Saturday, October 22, 2011

Pie crust recipe and tutorial

Pie crust is so incredibly easy to make that I'm not sure how it got its reputation for being difficult.  So, instead of just giving you my basic pie crust recipe, I thought I'd take a few pictures as well to show you exactly how easy it is.

First, here's the basic recipe, this will make a two crust, 9-inch pie:

2 1/2 C. flour
1/2 tsp salt
3/4 C. shortening
6-7 TBSP cold water

That's it, just four ingredients.

First, mix the flour and salt into a bowl.  I'm using whole wheat pastry flour here, but you can can use white.  Then add your shortening.  For shortening you can use vegetable shortening, butter, or lard.  I'm using lard for this pie crust.

Really, you can buy it in the store.  (Or, if you've bought a side of pork, you can render your own.)  Lard gets a bad rap.  (Check out this article, if you're interested in reading more.)  I buy it in boxes like this:

But back to the pie crust.  Once you've added your shortening, use your pastry blender to mix it in.  You want the fat completely mixed in with the flour.  Sometimes the pastry blender will get clogged up and you'll need to scrape it off with a knife and keep going.

Eventually it will all get worked in and look like this.  Often this will be described as the mixture forming pea-sized bits.

Now you need to add the water.  The water needs to be really cold to keep the fat from softening.  (You want it to wait to do this until after it's in the oven.)  Go ahead and put an ice cube in your glass of water and keep it in the refrigerator until you need it.  Measure in the water.  I always measure in the smallest amount first and see if that will do it.  You want to add the least amount of water possible.  Once you can form it into two balls, you're set.

At this point, you could wrap up the dough and freeze it for later if you want.  Just thaw the dough thoroughly before you continue.

Now it's time to roll out the dough.  This can be a frustrating step.  The dough is sticky, but you don't want to add too much flour or your crust will be tough.  I solve the problem by using waxed paper.  It's not the most frugal method, but I'm not making pie crust everyday and it saves my sanity.  Tear off four sheets of waxed paper; two for each crust.  On one sheet of paper, place one of the balls and press slightly to form a disk.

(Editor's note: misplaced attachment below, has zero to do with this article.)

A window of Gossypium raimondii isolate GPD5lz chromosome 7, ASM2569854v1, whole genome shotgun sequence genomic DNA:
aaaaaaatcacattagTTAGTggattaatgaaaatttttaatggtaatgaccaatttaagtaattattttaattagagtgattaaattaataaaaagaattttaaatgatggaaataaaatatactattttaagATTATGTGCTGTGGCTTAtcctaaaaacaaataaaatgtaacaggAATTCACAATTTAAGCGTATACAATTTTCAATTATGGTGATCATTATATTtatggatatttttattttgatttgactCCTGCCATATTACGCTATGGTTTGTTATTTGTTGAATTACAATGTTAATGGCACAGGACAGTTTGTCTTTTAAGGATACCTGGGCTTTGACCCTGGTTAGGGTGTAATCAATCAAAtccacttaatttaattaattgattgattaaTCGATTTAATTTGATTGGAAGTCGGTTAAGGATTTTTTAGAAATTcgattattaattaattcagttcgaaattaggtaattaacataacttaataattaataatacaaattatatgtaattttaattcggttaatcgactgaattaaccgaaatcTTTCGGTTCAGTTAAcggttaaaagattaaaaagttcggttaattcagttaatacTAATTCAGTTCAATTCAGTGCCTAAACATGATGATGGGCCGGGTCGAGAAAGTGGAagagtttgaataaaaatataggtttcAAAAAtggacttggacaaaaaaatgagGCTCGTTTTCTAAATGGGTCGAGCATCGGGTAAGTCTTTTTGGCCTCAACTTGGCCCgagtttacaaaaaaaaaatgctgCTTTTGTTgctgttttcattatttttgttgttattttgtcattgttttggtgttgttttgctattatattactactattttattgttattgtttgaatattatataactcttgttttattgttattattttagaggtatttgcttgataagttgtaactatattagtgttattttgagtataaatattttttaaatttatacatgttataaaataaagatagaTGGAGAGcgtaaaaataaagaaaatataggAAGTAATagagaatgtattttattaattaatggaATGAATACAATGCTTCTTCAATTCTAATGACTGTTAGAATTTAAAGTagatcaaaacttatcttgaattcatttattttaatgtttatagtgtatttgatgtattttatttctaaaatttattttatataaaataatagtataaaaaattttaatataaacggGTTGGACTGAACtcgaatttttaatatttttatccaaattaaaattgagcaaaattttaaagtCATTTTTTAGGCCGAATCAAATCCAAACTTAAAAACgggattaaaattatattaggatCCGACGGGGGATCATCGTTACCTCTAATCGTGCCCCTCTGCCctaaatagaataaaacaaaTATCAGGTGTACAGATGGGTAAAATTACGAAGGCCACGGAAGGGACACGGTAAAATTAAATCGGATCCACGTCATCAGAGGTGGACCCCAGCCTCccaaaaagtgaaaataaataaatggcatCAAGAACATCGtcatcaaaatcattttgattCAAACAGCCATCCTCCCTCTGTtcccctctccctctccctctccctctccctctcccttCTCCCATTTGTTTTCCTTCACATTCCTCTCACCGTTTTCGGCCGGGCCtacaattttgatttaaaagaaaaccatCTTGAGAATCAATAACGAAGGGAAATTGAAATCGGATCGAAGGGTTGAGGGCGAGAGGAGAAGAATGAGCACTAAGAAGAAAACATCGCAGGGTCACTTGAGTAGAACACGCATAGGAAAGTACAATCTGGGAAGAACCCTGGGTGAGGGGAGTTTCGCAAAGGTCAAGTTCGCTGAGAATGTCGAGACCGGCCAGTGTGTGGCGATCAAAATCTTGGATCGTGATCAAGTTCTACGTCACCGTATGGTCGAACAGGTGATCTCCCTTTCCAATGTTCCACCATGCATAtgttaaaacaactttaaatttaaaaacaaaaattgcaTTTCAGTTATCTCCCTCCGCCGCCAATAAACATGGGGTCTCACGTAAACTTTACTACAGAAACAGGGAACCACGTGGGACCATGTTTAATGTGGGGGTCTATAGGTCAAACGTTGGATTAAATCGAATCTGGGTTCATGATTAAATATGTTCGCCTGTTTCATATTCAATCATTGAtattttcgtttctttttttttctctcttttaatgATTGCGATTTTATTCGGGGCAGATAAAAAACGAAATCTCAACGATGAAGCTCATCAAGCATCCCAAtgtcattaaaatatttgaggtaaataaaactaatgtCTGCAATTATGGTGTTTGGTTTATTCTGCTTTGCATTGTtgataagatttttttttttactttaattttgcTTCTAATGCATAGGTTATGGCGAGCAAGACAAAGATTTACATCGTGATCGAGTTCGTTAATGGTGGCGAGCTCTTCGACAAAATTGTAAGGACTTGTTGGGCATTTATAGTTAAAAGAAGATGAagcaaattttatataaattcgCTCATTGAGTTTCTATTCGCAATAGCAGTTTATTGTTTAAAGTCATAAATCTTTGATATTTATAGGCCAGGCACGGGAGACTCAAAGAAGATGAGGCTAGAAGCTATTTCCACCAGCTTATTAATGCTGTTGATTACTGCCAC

Cover with the other sheet of waxed paper and roll out using your rolling pin.  The dough will roll easily, not stick to your rolling pin or work surface and it's easy to do more than one crust as a time.  I roll all the crusts I'm making out in a row and then stack them up so they're ready to use.

Here's my helper, L.

When you're ready to make the pie, place one pie crust in the pan.

Fill with your choice of filling... we made apple pie last night.

Drape the second crust over the filling.

Using a sharp knife, cut off the excess crust from around the pie pan.

Crimp the crust using your fingers.

You need to cut vents in the top crust to let out the steam.  Sometimes I write words.

And it's ready to bake.  When I have extra crust, I sometimes make pie crust cookies with them.  Roll out the extra dough between some wax paper.   (I reused some from the crusts.)  Sprinkle with cinnamon sugar.  You could add some dots of butter as well.

Roll up into a long tube.

Cut into slices and put in a baking dish or a baking pan or even a piece of foil.  Bake with your pie for about 25 minutes.

When I'm baking pie, I always put either a piece of foil or a baking pan under the pie because the fruit has a tendency to bubble out.  The finished product:

Now you try!


Erica said...

Thank you thank you thank you! I will definitely be trying this. I have tried various recipes over the years, and my crust just never seems to work! Even my mom-in-law made one that just wasn't quite right. So I have been buying my crusts, but I don't like that.

Kristin Mueller said...

O.k., if L. can help with a pie crust I am convinced that I can do it, too! :) Hoping to give it a try this weekend. Thank you so much for the tutorial. (and did I mention that my husband loves pie, so I'm sure he will be incredibly thankful, too!)

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